The seeds for the Hampton Roads Conference were sown by New York Tribune editor Horace Greeley and Major General Francis P. Blair Sr., who concocted a scheme wherein the latter would propose to Lincoln a conference with Confederate president. Lincoln agreed and authorized Blair to travel to . After meeting with Davis on January 12, 1865, Blair returned to Washington with a note for Lincoln proposing a meeting of commissioners from each side to discuss the possibility of “secur[ing] peace to the two countries.” Although Lincoln badly desired peace, he abhorred any suggestion of acknowledging the Confederacy as a separate country; thus, he sent Blair back to Richmond with a message that he would meet with commissioners selected by Davis “with the view to securing peace to the people of our one common country.”
After Davis counter-proposed a meeting between generalsand and Lincoln rejected it, the Confederate president called Stephens, Hunter, and Campbell to a meeting on January 28 in which he advised them of his intention to send them through the lines to meet with Lincoln. Davis made it clear, however, that they were not to agree to anything with Lincoln “that involved reconstruction of the Federal Union.” The three commissioners then proceeded through the lines to Grant’s headquarters at City Point, Virginia, and from there to Hampton Roads.
Lincoln was glad to see Stephens, with whom he had developed a good relationship in the course of their mutual efforts on behalf of the Whig Party before the war, and the two opened the meeting on February 3 by warmly reminiscing together. Stephens then raised the possibility of negotiating an armistice between the two combatants but was told by Lincoln that none could be considered without the South first accepting restoration of the Union. Nor, he added, would he discuss a scheme, hatched by Blair, for a combined military mission against Mexico.
How would slavery figure into a reunification plan? Lincoln remarked that he wished the Southern states would take the lead in abolishing slavery, that he was open to compensating slaveowners for their losses, and that he considered the Emancipation Proclamation a wartime measure whose applicability might end the hostilities, depending on what the courts might say. Seward went so far as to suggest the recently adopted Thirteenth Amendment to the U.S. Constitution abolishing slavery might be withdrawn once peace had been established.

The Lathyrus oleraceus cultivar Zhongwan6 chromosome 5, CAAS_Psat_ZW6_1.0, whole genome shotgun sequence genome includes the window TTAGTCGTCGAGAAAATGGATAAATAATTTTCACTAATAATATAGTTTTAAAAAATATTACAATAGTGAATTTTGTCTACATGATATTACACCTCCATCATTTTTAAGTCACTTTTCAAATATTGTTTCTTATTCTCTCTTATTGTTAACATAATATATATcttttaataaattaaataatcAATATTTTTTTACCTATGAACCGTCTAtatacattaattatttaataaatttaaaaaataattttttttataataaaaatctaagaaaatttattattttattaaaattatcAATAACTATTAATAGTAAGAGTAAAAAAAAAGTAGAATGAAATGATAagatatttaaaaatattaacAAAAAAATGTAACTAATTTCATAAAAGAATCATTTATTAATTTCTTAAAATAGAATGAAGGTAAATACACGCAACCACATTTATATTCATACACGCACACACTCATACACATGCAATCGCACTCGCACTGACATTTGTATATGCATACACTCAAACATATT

At the same time, both Lincoln and Seward made it clear that there would be no peace until the Southern states laid down their arms and accepted all of the actions the U.S. government had taken in the course of the war in regard to emancipation and confiscation of Southern property. They insisted, however, that they were not demanding unconditional surrender and made a concerted effort to assuage concerns expressed by their guests that their people’s constitutional rights might not be secure once they were back in the Union.
Despite the inclination toward leniency expressed by Lincoln and Seward, their insistence that the Confederacy surrender its independence was unacceptable to the Southern commissioners. Efforts to persuade Lincoln to accept anything short of unconditional restoration of the Union and the end of slavery were likewise futile. Thus, after four hours of discussions, the Confederate commissioners departed, with the Hampton Roads Conference having only confirmed the fact that, as long as Lincoln was in command, the Civil War would not and could not end without the complete and total defeat of the Confederacy.